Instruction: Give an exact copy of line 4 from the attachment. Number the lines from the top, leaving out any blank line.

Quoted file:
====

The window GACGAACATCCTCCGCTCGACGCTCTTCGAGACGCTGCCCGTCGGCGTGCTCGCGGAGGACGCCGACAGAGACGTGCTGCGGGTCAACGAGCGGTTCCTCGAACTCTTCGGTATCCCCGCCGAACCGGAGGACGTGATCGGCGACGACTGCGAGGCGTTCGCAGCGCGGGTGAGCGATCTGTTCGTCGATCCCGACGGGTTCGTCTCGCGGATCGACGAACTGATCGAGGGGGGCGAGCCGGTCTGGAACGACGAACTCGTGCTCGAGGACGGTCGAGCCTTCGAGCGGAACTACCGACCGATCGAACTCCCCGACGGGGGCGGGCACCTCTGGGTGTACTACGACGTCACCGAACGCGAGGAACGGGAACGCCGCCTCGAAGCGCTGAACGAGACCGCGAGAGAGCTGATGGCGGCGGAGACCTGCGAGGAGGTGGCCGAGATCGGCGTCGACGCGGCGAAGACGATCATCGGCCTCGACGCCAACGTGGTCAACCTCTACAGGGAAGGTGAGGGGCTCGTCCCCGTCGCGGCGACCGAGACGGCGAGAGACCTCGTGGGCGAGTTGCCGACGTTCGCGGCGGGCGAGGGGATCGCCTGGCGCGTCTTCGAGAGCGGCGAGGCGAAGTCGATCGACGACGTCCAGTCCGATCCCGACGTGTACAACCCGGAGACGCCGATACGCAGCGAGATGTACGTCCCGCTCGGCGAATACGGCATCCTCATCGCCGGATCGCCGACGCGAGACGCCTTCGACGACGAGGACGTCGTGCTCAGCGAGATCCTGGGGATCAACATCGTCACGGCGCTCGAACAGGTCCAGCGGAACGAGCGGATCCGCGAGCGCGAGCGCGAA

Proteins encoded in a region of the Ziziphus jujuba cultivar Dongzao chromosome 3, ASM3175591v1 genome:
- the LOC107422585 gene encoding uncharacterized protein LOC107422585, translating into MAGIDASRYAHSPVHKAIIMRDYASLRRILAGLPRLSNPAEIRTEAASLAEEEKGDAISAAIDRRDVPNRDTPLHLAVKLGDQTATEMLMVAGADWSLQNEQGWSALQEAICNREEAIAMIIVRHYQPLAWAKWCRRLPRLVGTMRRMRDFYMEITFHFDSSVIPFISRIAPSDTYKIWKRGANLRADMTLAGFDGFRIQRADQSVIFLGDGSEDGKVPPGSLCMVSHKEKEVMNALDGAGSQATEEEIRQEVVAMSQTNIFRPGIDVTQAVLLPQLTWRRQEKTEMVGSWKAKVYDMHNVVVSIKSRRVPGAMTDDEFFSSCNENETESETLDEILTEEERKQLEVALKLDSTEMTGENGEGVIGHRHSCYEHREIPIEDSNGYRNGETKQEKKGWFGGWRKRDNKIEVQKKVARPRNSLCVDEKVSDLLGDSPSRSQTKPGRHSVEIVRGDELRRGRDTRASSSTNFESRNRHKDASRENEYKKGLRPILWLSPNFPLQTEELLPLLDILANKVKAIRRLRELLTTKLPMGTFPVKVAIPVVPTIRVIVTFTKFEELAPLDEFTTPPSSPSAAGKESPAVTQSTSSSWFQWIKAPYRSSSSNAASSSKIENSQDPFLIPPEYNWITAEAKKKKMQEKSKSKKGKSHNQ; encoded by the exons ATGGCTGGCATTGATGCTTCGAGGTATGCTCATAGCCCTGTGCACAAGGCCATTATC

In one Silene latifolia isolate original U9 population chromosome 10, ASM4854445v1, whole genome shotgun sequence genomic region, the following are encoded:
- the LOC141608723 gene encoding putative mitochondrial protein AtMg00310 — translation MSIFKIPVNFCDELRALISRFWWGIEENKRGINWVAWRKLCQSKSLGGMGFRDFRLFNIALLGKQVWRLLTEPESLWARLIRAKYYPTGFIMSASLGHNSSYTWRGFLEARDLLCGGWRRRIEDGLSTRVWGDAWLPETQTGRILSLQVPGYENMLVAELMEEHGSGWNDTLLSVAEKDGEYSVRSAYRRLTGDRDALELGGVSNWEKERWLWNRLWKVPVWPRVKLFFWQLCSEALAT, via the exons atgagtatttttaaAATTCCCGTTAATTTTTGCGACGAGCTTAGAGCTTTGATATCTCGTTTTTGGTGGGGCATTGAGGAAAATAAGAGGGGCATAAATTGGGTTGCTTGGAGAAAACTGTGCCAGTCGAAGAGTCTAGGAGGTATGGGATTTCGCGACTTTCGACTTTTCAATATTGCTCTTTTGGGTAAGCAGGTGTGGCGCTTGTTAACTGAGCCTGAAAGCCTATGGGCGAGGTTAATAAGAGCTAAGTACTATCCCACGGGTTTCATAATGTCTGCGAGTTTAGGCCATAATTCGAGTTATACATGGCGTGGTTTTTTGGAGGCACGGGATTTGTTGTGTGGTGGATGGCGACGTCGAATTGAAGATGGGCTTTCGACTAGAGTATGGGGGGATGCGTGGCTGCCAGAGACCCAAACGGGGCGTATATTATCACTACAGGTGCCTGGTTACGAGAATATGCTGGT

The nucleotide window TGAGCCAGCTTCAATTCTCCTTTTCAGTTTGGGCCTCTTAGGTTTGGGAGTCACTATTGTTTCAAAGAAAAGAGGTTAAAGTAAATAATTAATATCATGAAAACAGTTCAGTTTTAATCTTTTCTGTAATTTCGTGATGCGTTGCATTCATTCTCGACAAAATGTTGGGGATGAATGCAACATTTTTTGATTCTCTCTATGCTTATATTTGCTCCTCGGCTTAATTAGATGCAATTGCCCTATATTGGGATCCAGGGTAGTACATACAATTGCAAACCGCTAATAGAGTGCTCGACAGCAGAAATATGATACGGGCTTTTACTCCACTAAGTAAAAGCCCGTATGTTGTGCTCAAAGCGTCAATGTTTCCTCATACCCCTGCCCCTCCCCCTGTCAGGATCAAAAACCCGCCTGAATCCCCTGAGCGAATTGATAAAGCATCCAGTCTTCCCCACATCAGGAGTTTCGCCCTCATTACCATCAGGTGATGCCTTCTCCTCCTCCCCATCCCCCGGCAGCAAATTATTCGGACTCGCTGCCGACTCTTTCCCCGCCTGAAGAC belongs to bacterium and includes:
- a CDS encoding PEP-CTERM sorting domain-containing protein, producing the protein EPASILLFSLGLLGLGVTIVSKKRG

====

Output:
In one Silene latifolia isolate original U9 population chromosome 10, ASM4854445v1, whole genome shotgun sequence genomic region, the following are encoded: